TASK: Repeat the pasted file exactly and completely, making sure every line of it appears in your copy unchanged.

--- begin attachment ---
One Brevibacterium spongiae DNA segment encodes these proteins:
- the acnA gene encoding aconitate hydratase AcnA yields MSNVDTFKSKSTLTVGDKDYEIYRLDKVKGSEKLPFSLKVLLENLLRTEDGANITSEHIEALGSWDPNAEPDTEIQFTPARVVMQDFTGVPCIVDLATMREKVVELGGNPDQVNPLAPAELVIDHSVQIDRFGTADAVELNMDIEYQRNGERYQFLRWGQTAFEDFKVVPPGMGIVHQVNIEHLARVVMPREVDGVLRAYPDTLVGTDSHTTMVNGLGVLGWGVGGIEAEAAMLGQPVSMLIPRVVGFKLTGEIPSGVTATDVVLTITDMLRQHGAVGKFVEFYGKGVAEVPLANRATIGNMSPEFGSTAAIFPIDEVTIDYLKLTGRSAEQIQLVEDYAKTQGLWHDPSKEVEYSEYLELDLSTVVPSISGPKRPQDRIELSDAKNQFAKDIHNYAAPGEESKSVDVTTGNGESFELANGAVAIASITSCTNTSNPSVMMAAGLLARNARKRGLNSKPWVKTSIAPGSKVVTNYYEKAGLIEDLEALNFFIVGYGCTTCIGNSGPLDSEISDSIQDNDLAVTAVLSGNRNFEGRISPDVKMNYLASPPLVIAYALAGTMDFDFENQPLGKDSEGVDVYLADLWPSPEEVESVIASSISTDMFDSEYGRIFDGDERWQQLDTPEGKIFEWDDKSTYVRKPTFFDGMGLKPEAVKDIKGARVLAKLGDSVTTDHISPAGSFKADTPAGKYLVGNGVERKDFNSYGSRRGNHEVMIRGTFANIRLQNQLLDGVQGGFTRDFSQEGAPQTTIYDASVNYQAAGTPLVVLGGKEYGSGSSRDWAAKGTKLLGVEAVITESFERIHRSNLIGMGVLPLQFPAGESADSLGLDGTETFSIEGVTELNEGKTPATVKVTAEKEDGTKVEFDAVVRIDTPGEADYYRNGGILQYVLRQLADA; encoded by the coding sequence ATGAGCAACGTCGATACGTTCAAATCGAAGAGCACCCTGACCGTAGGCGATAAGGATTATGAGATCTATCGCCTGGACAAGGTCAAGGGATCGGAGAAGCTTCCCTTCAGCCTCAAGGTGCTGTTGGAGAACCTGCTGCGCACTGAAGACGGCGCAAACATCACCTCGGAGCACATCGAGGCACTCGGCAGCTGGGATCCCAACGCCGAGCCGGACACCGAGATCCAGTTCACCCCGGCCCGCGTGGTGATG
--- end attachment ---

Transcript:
One Brevibacterium spongiae DNA segment encodes these proteins:
- the acnA gene encoding aconitate hydratase AcnA yields MSNVDTFKSKSTLTVGDKDYEIYRLDKVKGSEKLPFSLKVLLENLLRTEDGANITSEHIEALGSWDPNAEPDTEIQFTPARVVMQDFTGVPCIVDLATMREKVVELGGNPDQVNPLAPAELVIDHSVQIDRFGTADAVELNMDIEYQRNGERYQFLRWGQTAFEDFKVVPPGMGIVHQVNIEHLARVVMPREVDGVLRAYPDTLVGTDSHTTMVNGLGVLGWGVGGIEAEAAMLGQPVSMLIPRVVGFKLTGEIPSGVTATDVVLTITDMLRQHGAVGKFVEFYGKGVAEVPLANRATIGNMSPEFGSTAAIFPIDEVTIDYLKLTGRSAEQIQLVEDYAKTQGLWHDPSKEVEYSEYLELDLSTVVPSISGPKRPQDRIELSDAKNQFAKDIHNYAAPGEESKSVDVTTGNGESFELANGAVAIASITSCTNTSNPSVMMAAGLLARNARKRGLNSKPWVKTSIAPGSKVVTNYYEKAGLIEDLEALNFFIVGYGCTTCIGNSGPLDSEISDSIQDNDLAVTAVLSGNRNFEGRISPDVKMNYLASPPLVIAYALAGTMDFDFENQPLGKDSEGVDVYLADLWPSPEEVESVIASSISTDMFDSEYGRIFDGDERWQQLDTPEGKIFEWDDKSTYVRKPTFFDGMGLKPEAVKDIKGARVLAKLGDSVTTDHISPAGSFKADTPAGKYLVGNGVERKDFNSYGSRRGNHEVMIRGTFANIRLQNQLLDGVQGGFTRDFSQEGAPQTTIYDASVNYQAAGTPLVVLGGKEYGSGSSRDWAAKGTKLLGVEAVITESFERIHRSNLIGMGVLPLQFPAGESADSLGLDGTETFSIEGVTELNEGKTPATVKVTAEKEDGTKVEFDAVVRIDTPGEADYYRNGGILQYVLRQLADA; encoded by the coding sequence ATGAGCAACGTCGATACGTTCAAATCGAAGAGCACCCTGACCGTAGGCGATAAGGATTATGAGATCTATCGCCTGGACAAGGTCAAGGGATCGGAGAAGCTTCCCTTCAGCCTCAAGGTGCTGTTGGAGAACCTGCTGCGCACTGAAGACGGCGCAAACATCACCTCGGAGCACATCGAGGCACTCGGCAGCTGGGATCCCAACGCCGAGCCGGACACCGAGATCCAGTTCACCCCGGCCCGCGTGGTGATG